Show Notes for Episode 449: Exploring the Aude Department

Categories: Occitanie, Toulouse Area

Discussed in this Episode

  • Montolieu
  • Lastours
  • Fanjeaux
  • Lagrasse
  • Villerouge-Termenès
  • Rennes-le-Chateau
  • Gruissan
  • Leucate
  • Port-la-Nouvelle
  • GR 367 between Foix and the coast
  • Abbbaye de Fontfroide near Bages
  • Carnaval de Limoux
  • Alet-les-Bains and its Benedictine Abbey

The Aude Department: Occitanie – A chunk of the southwest of France 

Surface area: 6,139 km2 

Population:    375,000 

Main cities and towns: Carcassonne, Narbonne, Castelnaudary, Lézignan-Corbière, Limoux, Quillan 

France is divided into departments (the equivalent of counties in the States) and they are named after a geographic feature of the area: a river, a mountain, a coastline etc. They are numbered too, in alphabetical order of their names.  

Today we are going to talk about a big department in the southwest of France, in Occitanie, called the Aude (named after the river). It stretches from a little east of Toulouse all the way to the Mediterranean Sea. It is relatively big in size and is very varied in its geography. It is also filled with famous sites and many things to visit and do, as well as being a popular place for people to own or rent vacation homes. 

The Geography of the Aude 

The geography is so varied in the department that you can go from the Black Mountains, in the northern part; a dense forested area that gets a lot of rain and has lots of lakes and hiking, and green mountains, to the extreme southern part of the department that enters the foothills of the Pyrenees at Axat.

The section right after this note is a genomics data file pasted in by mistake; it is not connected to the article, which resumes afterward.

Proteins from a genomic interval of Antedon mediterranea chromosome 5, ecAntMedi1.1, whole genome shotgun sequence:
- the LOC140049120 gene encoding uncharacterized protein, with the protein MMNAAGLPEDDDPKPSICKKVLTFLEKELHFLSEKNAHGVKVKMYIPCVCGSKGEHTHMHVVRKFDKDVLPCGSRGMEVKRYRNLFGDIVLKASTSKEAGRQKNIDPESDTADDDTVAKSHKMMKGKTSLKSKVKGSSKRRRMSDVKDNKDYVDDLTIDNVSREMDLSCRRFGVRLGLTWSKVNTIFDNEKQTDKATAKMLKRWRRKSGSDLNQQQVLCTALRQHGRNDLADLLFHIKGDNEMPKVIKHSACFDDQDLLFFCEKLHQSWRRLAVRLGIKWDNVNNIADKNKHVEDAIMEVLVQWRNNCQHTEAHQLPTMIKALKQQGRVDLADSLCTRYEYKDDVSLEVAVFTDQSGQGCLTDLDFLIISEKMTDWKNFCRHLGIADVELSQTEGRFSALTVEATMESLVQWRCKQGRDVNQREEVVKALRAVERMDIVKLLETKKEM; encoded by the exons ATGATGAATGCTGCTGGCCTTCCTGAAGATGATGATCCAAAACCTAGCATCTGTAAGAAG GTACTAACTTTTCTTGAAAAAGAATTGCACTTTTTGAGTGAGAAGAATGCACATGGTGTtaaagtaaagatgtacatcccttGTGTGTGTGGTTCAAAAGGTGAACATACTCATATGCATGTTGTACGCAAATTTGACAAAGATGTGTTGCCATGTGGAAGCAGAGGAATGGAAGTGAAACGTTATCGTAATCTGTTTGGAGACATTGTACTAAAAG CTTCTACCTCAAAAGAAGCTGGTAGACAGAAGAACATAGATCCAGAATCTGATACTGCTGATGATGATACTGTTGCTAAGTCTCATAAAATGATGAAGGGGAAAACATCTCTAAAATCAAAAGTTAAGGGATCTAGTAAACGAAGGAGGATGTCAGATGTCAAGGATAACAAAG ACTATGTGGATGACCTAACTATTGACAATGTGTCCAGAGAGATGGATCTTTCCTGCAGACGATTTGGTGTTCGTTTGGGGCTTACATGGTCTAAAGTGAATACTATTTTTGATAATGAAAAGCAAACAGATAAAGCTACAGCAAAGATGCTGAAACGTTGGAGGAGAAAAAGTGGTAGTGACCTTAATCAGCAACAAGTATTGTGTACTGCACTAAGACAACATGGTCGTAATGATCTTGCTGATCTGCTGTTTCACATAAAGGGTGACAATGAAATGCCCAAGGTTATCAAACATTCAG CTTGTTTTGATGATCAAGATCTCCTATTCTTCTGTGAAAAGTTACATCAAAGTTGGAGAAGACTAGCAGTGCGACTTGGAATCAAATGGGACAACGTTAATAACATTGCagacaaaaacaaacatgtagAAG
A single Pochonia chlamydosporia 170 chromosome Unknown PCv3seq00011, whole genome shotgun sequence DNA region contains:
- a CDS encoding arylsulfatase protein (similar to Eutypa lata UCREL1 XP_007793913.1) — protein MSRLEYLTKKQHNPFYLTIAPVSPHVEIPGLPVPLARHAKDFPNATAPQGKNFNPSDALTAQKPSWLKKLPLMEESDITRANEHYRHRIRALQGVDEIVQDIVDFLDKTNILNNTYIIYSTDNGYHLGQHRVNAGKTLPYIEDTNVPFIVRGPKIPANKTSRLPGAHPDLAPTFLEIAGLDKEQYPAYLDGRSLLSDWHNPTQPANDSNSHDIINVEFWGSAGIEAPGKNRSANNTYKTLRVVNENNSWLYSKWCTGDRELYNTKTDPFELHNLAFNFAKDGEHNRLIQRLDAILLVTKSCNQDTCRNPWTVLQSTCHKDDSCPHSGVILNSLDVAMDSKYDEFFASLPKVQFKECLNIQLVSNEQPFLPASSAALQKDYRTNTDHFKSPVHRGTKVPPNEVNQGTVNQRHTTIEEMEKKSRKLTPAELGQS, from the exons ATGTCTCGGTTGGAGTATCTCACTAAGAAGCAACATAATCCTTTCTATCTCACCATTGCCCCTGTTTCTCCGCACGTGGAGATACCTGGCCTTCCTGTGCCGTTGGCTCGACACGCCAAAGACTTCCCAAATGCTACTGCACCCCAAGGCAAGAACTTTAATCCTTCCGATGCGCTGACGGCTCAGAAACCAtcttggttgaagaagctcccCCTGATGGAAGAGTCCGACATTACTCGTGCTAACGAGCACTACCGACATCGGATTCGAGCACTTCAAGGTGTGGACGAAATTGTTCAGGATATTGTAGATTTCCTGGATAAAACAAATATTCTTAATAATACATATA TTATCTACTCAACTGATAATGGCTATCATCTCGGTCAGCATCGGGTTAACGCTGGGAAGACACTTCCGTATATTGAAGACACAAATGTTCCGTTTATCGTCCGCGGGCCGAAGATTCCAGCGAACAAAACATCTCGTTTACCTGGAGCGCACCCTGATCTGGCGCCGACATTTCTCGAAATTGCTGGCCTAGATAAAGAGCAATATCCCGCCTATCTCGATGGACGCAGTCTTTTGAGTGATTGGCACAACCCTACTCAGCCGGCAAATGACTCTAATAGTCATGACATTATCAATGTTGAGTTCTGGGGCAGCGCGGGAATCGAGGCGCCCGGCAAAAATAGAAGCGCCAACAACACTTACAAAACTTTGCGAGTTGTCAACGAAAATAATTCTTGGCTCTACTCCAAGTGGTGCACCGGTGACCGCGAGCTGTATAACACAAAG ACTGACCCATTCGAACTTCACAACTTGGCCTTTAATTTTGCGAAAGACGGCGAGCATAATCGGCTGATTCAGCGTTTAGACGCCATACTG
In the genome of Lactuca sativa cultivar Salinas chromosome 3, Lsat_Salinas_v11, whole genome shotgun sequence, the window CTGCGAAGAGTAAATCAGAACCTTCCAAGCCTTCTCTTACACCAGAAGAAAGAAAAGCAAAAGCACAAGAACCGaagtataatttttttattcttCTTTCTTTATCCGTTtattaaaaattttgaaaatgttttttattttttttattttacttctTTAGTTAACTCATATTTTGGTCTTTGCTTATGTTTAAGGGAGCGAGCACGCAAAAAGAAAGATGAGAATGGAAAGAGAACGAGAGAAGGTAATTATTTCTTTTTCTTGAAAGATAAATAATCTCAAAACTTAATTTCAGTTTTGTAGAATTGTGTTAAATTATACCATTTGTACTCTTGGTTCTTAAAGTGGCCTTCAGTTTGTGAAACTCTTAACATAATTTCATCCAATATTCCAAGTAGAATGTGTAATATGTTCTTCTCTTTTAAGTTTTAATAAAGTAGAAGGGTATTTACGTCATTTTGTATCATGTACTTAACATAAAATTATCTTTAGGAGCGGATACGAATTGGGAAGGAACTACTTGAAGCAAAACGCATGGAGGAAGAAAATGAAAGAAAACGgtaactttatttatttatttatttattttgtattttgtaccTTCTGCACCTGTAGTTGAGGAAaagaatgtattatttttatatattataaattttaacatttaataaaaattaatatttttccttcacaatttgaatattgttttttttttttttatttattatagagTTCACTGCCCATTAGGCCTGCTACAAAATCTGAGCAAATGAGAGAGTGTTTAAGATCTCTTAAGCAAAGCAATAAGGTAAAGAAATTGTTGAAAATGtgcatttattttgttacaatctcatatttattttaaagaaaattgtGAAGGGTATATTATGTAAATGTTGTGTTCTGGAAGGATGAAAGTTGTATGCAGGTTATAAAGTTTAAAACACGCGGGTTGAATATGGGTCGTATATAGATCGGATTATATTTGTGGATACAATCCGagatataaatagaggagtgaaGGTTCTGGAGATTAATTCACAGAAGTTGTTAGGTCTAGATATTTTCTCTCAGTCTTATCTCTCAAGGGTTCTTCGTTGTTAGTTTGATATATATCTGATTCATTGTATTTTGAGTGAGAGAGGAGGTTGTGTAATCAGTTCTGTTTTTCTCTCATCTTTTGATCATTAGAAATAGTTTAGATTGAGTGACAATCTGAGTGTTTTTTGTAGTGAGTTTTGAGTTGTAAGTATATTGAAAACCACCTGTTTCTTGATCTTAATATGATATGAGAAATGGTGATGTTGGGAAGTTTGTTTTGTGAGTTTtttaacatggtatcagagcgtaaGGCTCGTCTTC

On the western edge of the Aude it is still a temperate zone and around Castelnaudary, famous for its cassoulet, the hills are wheat country. As you approach Carcassonne, the land becomes drier, there is more limestone and the vineyards and mediterranean vegetation begin. From there on, and going south, across the Corbière mountains, (that go over 1,000 m) it is stone country. This is where most of the famous Cathar castle ruins are located. 

And the Aude continues out to the sea – past Narbonne, one of the most ancient cities in France, with its Roman ruins and medieval city center, out to the coast with lagoons filled with flamingoes, and tiny villages and beaches.  

When people talk about the Aude department, they could be talking about its famous Cathar chateaux, its beautiful, ancient stone villages, its historical sites like Carcassonne or Narbonne, the Canal du Midi that runs through it, its mountain ranges which are very varied, its natural sites like grottoes and caves, its coastline with lagoons and windy beautful beaches, or its wines.  

The Wines of the Aude 

The Aude is one of the biggest wine producing areas of France. For a long time the wines produced here had a reputation for being poor quality, basic table wines. Not any more. For the last 50 years the wines of this area have gained a reputation, and are of much greater quality. They are often called ‘sun wines” because of the amount of sun this region gets all year long. Mostly reds, but with a few nice rosés and whites, they are rich, full bodied but less tannic than Bordeaux wines. And many winegrowers have started doing organic or “raisonné” wines, careful of the chemicals they use 

Some of the areas with good wines – (note that wine does always vary by the producer but there are certain varieties of grapes used in each region of France) 

The Cabardès wines from the region just north of Carcassonne: a smaller, high quality area 

The Minervois: There are many excellent, award winning wines from the Minervois area which stretches from the north and east of Carcassonne, going into the area of another department too 

The Corbières: This is the largest area of wine growing, essentially south from Carcassonne going all the way to Narbonne on the coast. Many wines, with excellent reputations: mostly reds